O. Henry Memorial Award Prize Stories of 1921 eBook

This eBook from the Gutenberg Project consists of approximately 467 pages of information about O. Henry Memorial Award Prize Stories of 1921.

Soon a villager who had been working in Warwick’s fields came trotting in Oriental fashion across the meadow.  His eyes were only human, and he did not see the tawny shape in the tall grass.  If any one had told him that a full-grown tigress could have crept to such a place and still remained invisible, he would have laughed.  He was going to his thatched hut, to brown wife and babies, and it was no wonder that he trotted swiftly.  The muscles of the great cat bunched, and now the whipping tail began to have a little vertical motion that is the final warning of a spring.

The man was already in leaping range; but the tiger had learned, in many experiences, always to make sure.  Still she crouched—­a single instant in which the trotting native came two paces nearer.  Then the man drew up with a gasp of fright.

For just as the clear outlines of an object that has long been concealed in a maze of light and shadow will often leap, with sudden vividness, to the eyes, the native suddenly perceived the tiger.

He caught the whole dread picture—­the crouching form, the terrible blue lights of the eyes, the whipping tail.  The gasp he uttered from his closing throat seemed to act like the fall of a firing-pin against a shell on the bunched muscles of the animal; and she left her covert in a streak of tawny light.

But Nahara’s leaps had never been quite accurate since she had been wounded by Warwick’s bullet, months before.  They were usually straight enough for the general purposes of hunting, but they missed by a long way the “theoretical centre of impact” of which artillery officers speak.  Her lame paw always seemed to disturb her balance.  By remembering it, she could usually partly overcome the disadvantage; but to-day, in the madness of her hunger, she had been unable to remember anything except the terrible rapture of killing.  This circumstance alone, however, would not have saved the native’s life.  Even though her fangs missed his throat, the power of the blow and her rending talons would have certainly snatched away his life as a storm snatches a leaf.  But there was one other determining factor.  The Burman had seen the tiger just before she leaped; and although there had been no time for conscious thought, his guardian reflexes had flung him to one side in a single frenzied effort to miss the full force of the spring.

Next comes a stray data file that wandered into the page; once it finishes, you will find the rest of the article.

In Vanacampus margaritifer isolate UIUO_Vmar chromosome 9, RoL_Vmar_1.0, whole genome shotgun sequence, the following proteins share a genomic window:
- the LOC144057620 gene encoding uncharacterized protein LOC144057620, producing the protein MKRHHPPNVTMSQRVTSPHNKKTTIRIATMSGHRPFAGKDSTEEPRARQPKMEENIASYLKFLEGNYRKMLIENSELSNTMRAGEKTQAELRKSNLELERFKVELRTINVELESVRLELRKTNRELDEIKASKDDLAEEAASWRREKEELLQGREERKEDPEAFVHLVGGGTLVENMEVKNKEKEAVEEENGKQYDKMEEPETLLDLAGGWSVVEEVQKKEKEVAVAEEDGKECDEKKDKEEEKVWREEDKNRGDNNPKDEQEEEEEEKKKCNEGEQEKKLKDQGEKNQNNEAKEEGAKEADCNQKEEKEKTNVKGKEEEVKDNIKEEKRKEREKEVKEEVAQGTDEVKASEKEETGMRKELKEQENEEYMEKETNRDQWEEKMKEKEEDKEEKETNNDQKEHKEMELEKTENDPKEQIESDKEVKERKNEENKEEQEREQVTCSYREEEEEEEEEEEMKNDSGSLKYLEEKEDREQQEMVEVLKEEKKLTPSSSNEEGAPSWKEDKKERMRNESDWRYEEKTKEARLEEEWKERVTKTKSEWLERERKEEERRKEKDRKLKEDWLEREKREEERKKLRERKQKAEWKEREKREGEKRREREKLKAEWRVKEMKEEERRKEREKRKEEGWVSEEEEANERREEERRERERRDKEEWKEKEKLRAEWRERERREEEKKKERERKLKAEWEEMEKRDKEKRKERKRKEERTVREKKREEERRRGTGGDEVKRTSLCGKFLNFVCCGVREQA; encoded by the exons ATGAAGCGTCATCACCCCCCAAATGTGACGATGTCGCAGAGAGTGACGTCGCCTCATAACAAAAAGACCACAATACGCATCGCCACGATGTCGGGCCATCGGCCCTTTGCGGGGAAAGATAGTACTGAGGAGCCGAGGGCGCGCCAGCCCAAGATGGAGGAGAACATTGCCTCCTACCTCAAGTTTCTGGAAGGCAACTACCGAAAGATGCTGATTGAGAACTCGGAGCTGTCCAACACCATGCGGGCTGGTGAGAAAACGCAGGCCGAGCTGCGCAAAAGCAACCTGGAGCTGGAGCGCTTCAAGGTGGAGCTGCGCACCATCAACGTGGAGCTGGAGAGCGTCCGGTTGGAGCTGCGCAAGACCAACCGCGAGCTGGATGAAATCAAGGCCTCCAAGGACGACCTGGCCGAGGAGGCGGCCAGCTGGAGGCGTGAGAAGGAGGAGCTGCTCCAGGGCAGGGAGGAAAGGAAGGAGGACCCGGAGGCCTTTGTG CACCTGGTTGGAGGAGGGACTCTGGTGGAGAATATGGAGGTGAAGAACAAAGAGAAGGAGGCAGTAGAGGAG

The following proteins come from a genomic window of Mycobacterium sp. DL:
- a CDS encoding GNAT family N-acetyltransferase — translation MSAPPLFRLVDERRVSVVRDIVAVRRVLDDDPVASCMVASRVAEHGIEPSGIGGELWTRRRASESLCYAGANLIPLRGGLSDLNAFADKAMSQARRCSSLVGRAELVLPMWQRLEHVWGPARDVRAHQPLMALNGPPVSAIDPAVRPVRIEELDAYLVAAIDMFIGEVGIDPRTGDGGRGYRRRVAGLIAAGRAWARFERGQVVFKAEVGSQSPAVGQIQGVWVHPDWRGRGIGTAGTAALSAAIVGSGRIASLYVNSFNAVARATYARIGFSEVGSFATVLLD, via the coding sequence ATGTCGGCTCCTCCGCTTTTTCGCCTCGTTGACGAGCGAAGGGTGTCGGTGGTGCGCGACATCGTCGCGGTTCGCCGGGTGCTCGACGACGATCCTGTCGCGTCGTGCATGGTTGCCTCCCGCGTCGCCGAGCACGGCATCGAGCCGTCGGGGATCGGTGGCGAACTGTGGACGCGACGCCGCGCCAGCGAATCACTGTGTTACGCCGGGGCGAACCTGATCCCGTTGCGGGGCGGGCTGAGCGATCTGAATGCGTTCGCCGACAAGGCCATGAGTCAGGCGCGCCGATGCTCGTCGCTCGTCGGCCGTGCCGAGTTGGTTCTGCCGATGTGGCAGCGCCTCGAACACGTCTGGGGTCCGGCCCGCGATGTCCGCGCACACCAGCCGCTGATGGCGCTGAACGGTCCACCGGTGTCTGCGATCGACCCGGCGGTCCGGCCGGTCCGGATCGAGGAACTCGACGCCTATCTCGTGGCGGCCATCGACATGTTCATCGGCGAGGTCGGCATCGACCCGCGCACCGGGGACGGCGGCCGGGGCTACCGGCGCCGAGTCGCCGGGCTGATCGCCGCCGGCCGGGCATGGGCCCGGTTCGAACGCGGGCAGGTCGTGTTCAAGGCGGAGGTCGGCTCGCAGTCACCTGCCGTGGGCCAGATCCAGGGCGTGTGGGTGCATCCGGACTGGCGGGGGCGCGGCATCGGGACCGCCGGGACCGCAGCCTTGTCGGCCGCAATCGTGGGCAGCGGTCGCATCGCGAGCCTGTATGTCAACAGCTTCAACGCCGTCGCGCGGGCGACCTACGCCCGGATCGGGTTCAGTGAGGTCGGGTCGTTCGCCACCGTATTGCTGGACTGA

The result of both these things was that he received only an awkward, sprawling blow from the animal’s shoulder.  Of course he was hurled to the ground; for no human body in the world is built to withstand the ton or so of shocking power of a three-hundred-pound cat leaping through the air.  The tigress sprawled down also, and because she lighted on her wounded paw, she squealed with pain.  It was possibly three seconds before she had forgotten the stabbing pain in her paw and had gathered herself to spring on the unconscious form of the native.  And that three seconds gave Warwick Sahib, sitting at the window of his study, an opportunity to seize his rifle and fire.

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O. Henry Memorial Award Prize Stories of 1921 from Project Gutenberg. Public domain.
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